This move eliminates the use of public funds inappropriately by commercial banks, and has reduced bank fees such as administrative and transaction costs for the government for maintaining these accounts, including costs associated with bank reconciliations.
Reduction in Federal Government Cost of Borrowing
TSA has eliminated the amount that government loses in interest rates on borrowing from commercial or multilateral development banks. The former system where individual MDAs deposited their budget allocations in different commercial banks, led to government acquiring its own funds back as loan. This happened when an MDA in urgent need of fund borrowed from the money deposited in the bank by another MDA, and then pays back an interest to the commercial bank – usually at exorbitant rate of 20%.
According to Idris, “The TSA has taken us out of the era of indiscriminate borrowings by MDAs and saved Government charges associated with those borrowings which amounted to an average of N4.7 Billion monthly prior to full implementation of TSA”.
Ensures Realistic National Budgeting and Fiscal Sustainability
Where lack of ideal accounting practices had resulted in frequently unrealistic annual budgeting that led to budget deficits and need for supplementary budgeting, with the introduction of the TSA, the Federal Government has access to the actual national financial balance when budgeting, and makes realistic revenue projections that align with funds available and planned expenditure. With such realistic budgeting, the needs of the people are better met.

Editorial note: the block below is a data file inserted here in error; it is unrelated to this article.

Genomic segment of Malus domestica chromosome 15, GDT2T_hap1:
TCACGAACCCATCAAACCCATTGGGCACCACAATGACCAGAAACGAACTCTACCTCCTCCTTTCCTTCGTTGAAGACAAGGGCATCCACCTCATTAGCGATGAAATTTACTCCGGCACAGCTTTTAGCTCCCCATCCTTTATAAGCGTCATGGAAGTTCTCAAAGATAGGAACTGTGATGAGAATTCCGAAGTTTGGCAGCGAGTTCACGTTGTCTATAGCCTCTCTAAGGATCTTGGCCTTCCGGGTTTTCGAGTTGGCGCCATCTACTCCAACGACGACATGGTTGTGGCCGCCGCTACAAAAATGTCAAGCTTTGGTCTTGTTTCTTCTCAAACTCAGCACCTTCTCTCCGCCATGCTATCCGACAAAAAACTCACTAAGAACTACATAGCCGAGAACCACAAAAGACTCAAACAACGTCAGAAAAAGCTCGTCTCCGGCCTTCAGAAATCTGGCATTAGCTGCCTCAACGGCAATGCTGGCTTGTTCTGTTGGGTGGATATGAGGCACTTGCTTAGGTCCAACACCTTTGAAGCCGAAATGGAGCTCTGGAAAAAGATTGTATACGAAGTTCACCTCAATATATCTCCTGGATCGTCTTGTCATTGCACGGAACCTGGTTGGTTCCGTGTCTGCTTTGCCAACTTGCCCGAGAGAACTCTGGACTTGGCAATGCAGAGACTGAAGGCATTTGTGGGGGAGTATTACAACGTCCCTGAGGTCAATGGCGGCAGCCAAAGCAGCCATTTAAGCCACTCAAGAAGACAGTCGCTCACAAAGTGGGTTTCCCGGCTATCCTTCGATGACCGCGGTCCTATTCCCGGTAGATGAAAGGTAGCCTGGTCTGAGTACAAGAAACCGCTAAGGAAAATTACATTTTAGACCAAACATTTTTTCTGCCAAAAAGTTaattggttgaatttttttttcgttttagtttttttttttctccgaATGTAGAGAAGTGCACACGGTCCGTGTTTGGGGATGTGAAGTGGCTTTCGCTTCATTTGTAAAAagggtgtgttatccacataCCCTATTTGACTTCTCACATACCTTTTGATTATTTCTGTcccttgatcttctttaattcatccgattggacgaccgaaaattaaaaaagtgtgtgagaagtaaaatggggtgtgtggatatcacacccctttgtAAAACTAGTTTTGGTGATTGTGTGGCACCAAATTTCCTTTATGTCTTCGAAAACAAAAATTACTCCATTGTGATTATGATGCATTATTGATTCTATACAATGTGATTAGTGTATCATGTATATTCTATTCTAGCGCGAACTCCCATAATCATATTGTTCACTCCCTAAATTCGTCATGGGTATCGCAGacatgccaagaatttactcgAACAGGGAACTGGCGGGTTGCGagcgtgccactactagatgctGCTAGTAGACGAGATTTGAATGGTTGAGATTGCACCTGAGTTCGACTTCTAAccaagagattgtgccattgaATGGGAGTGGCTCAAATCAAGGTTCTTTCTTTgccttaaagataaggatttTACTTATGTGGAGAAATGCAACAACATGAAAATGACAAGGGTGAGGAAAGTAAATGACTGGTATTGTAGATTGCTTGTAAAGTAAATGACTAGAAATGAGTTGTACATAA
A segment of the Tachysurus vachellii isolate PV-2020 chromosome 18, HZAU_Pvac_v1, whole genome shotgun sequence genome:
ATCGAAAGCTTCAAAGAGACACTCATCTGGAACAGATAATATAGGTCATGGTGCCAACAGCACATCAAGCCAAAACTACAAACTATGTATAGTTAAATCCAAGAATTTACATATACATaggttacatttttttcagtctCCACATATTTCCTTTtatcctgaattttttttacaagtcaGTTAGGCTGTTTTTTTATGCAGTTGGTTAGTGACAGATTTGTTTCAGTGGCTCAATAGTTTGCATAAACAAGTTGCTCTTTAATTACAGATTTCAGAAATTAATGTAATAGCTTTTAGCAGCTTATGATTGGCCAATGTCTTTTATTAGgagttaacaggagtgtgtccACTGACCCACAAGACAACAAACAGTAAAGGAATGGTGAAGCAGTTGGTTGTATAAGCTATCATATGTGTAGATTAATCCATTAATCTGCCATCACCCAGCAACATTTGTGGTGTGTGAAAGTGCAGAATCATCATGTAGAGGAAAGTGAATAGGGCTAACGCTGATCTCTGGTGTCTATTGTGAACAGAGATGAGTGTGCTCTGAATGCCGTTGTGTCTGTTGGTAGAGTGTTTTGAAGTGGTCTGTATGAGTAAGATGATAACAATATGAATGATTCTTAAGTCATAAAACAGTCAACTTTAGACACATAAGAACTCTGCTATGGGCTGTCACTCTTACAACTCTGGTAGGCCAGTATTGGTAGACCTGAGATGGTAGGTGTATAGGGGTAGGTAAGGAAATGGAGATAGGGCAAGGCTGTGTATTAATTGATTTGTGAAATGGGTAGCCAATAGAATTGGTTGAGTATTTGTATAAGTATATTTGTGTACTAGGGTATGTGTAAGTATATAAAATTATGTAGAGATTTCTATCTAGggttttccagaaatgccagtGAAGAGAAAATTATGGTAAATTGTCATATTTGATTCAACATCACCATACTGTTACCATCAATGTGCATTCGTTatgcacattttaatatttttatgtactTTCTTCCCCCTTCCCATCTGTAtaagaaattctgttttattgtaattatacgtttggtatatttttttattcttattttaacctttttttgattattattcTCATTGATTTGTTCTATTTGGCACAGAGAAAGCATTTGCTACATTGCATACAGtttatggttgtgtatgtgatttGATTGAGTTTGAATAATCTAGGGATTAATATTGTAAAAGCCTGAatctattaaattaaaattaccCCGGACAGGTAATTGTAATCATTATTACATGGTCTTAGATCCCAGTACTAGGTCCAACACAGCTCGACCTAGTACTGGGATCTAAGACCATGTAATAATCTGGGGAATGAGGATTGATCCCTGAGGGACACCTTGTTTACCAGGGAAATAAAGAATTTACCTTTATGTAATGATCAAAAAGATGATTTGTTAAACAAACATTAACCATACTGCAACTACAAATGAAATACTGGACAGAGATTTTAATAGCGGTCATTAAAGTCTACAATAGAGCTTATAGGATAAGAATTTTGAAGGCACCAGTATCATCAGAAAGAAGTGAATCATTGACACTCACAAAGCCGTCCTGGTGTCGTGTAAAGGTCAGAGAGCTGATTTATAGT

This has fostered fiscal and public finance sustainability and has strengthened the monetary policy management.
Accountability and Safety of Public Funds
With the CBN now providing direct supervisory oversight, there is improved transparency and accountability in cash flow, through source of approval to destination of payments. Idris disclosed that in a particular incident, over 100 bank accounts were discovered for one university: meanwhile the university management did not even have knowledge of the accounts. According to him, “They said they didn’t know about some of the accounts. If you lose track of what you have it means it has gone”.
Vice President – Professor Yemi Osinbajo, acknowledged that “Before TSA implementation, it was difficult for institutions to determine FG cash positions in a timely manner. Now [it] is clear that an average of N13 billion is accruing to all government agencies, every single working day”. With the public money lodged in the CBN, Nigerians are assured that their common wealth is secure.
Increased Revenue Generation and Benefits to the Nigerian Citizen
The ability of the Federal Government to generate revenue round the clock, has increased the channels through which payments can be made into the FG account and helped to the government to generate more income as a result of less payment defaults.
More and more people can now make payments, thanks to the TSA and its technology, primarily because of the ease of access and secondarily because government auditors can easily identify defaulters. Whereas in times past, payees may have been required to go to diverse locations to make payments for government services, with the automation of the TSA, multiple payments to diverse parastatals can be paid in one bank or via the Remita online payment platform.
- 15 months after benefits of Treasury Single Account (TSA), Vanguard Newspaper, August 16, 2016
- Jubril Gawat: 16 benefits of TSA – 16 months after, Daily Post, July 1, 2016
- These Are The Eight Advantages of Treasury Single Account (TSA), Nairametrics September 17, 2015
- TSA implementation: The gains, the challenges, Daily Trust, Apr 9 2017, Chris Agabi https://www.dailytrust.com.ng/news/business/tsa-implementation-the-gains-the-challenges/192731.html